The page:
Carmela Espanola's PhD was funded by Loro Parque Fundacion

Monday, 18 November 2013

Can we make space for the Kipunji?

Posted by Claire Bracebridge and Stuart Marsden

Just published on-line at International Journal of Primatology:

The recently described kipunji Rungwecebus kipunji is endemic to two mountains in Tanzania. The species has a tiny extent of occurrence (42 sq km) and an estimated population of just over 1,000 individuals. Previous research in Rungwe (Bracebridge et al. 2011) found  that there is limited room for expansion of the range of kipunji within the forest – mainly because the areas of forest currently unoccupied are at higher altitudes which are unsuitable for the species. More suitable would be areas at lower altitude but these have unfortunately already been deforested to make way for agriculture. This paper examined Kipunji’s use of areas outside the forest and how such areas might be used in future conservation efforts. 
The recently discovered Kipunji is one of the World's Critically Endangered primates.

Land outside protected forest is dominated by subsistence agriculture with tiny patches of forest covering around 2% of the land within 10 km of the forest boundary. Kipunji rarely venture outside the forest block but do occasionally crop-raid people’s maize and, of course, people react to crop losses. The Bujingijila corridor (2.1 sq km) is a priority site for reforestation, particularly in the context of ongoing ‘Reducing Emissions from Deforestation and Forest Degradation (REDD+)’ activities. Reforesting Bujingijila could provide habitat for an additional 88 kipunji (an 8% increase in the population). Bujingijila has the additional benefit of reconnecting the Mt. Rungwe and Livingstone kipunji subpopulations.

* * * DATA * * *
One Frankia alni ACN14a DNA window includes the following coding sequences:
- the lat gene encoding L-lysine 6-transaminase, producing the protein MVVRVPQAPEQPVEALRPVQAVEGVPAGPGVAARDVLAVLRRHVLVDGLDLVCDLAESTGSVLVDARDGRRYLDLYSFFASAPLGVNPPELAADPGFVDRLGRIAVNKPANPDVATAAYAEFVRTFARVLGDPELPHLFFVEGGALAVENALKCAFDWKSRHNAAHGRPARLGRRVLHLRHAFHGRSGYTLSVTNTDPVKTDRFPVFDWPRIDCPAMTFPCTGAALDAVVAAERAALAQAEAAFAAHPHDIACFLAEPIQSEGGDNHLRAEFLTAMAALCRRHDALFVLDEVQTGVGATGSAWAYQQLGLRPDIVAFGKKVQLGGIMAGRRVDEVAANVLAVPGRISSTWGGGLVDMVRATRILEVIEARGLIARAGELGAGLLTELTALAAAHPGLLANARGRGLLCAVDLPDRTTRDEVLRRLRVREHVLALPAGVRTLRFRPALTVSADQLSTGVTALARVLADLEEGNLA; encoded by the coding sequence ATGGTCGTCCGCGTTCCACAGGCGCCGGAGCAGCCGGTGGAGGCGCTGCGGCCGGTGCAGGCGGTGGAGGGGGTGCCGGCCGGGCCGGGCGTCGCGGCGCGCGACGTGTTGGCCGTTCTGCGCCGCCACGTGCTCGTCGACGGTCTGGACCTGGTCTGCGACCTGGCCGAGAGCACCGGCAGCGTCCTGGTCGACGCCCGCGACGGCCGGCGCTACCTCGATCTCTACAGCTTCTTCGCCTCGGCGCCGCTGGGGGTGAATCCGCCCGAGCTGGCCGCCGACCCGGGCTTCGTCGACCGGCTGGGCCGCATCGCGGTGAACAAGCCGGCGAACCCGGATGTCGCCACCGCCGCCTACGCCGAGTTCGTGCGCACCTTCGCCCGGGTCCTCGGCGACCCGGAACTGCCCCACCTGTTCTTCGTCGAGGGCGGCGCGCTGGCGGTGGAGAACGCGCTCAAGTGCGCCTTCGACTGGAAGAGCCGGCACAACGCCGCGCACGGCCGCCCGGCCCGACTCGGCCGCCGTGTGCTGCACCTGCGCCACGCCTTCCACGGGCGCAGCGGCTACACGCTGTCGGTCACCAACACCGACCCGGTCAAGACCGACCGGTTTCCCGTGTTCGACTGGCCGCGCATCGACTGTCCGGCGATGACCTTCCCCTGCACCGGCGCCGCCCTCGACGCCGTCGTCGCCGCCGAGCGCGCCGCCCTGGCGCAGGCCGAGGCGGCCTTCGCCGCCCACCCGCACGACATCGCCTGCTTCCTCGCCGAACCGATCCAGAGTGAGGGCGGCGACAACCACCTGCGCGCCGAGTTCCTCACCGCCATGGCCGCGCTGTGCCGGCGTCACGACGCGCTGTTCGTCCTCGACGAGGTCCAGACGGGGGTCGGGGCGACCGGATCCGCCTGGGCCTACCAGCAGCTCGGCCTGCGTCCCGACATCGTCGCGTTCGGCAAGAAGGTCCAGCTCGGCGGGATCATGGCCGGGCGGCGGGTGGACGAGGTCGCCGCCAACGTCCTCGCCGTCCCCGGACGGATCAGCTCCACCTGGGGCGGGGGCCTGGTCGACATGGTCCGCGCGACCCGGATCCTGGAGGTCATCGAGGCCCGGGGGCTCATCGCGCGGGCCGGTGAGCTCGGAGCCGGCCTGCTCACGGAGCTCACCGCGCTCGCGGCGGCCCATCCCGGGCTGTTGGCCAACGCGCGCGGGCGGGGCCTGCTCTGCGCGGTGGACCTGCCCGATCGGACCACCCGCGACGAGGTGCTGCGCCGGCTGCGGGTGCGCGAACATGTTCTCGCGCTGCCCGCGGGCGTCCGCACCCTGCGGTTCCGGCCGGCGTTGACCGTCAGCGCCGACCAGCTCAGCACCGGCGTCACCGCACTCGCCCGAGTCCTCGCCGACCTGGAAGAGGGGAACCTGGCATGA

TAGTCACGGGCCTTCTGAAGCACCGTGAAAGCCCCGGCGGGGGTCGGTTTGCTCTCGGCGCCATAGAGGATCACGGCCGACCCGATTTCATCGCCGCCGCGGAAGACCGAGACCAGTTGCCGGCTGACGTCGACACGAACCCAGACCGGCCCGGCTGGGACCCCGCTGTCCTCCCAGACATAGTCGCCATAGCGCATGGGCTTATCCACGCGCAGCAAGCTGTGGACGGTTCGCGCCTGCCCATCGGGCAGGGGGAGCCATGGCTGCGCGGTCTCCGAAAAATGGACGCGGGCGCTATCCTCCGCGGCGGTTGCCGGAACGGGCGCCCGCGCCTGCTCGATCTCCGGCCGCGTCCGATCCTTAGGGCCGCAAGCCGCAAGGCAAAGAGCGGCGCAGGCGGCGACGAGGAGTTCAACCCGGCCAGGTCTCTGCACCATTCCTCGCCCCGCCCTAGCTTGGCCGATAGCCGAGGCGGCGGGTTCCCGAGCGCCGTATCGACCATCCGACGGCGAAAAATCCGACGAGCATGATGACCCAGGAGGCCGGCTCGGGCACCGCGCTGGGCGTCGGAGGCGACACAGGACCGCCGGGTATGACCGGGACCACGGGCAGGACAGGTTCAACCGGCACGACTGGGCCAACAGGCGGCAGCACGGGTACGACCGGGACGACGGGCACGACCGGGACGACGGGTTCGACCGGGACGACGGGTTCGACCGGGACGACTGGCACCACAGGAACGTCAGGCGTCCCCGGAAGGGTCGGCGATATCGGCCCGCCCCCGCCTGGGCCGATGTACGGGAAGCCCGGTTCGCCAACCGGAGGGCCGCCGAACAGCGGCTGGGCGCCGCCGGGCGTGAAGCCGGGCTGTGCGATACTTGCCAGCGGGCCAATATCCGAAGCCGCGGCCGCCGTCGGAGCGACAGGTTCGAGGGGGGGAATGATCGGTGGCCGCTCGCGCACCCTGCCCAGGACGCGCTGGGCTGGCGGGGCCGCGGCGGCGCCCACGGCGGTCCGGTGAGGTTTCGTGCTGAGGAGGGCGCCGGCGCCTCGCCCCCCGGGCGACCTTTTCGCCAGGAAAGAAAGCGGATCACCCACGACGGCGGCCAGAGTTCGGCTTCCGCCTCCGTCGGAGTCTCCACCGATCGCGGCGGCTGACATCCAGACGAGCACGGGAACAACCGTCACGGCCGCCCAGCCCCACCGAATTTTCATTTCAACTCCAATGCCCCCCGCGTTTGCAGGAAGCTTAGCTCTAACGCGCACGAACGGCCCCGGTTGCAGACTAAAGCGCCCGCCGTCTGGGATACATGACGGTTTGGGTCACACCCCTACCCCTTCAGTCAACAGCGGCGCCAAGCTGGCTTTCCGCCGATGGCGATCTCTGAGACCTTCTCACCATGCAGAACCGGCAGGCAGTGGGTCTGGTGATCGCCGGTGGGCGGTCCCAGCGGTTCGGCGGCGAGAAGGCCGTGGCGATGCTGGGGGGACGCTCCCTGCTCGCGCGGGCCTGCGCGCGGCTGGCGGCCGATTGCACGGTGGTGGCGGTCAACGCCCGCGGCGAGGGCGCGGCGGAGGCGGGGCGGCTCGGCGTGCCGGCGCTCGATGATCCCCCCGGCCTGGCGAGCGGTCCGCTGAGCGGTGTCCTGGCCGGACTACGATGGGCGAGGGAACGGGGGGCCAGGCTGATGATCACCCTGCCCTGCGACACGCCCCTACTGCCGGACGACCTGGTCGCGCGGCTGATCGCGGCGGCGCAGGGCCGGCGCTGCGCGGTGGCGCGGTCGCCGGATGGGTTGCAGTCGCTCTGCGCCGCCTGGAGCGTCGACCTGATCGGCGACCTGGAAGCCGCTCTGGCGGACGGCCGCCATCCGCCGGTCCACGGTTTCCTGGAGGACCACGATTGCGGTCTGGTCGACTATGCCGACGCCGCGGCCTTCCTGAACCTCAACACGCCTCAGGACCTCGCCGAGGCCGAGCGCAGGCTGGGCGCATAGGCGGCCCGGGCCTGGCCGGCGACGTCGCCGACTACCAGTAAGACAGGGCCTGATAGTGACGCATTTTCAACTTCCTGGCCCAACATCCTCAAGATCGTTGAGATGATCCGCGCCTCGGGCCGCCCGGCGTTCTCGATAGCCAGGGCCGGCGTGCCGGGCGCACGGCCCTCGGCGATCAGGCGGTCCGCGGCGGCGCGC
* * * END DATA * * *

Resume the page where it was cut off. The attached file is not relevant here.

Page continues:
Bracebridge, C.E., Davenport, T.R.B. & Marsden, S.J. (2011) Can we extend the area of occupancy of the kipunji, a critically endangered African primate? Animal Conservation 14: 687-696


Claire’s PhD was funded by Wildlife Conservation Society – Tanzania  


Tuesday, 12 November 2013

Second Edition of ‘Facing Extinction’ published in paperback

Posted by Stuart Marsden

Just in time for Christmas, a second edition of our book ‘Facing Extinction: The world's rarest birds and the race to save them’ has been published in paperback.  The book, by Paul Donald of RSPB, Nigel Collar of BirdLife International, Debbie Pain from WWT, and myself, is about the world’s Critically Endangered birds. It has chapters looking at rarity, extinction, birds on islands and conservation efforts, but the bulk of the book is a series of cases studies on individual species. These include well-known birds such as Philippine Eagle and Spix’s Macaw, as well as some less-well known ones such as Royal Cincloides and Madagascar Pochard. 

For a review of the first edition, see, for example,
For a preview or to purchase the book click here.

This edition is updated, based on status changes of the key species (especially the bird on the front cover, the Spoon-billed Sandpiper) and, importantly, is less than half the price of the hardback first edition. As with the first edition, all royalties from sales of the book go to BirdLife International’s Preventing Extinctions Programme.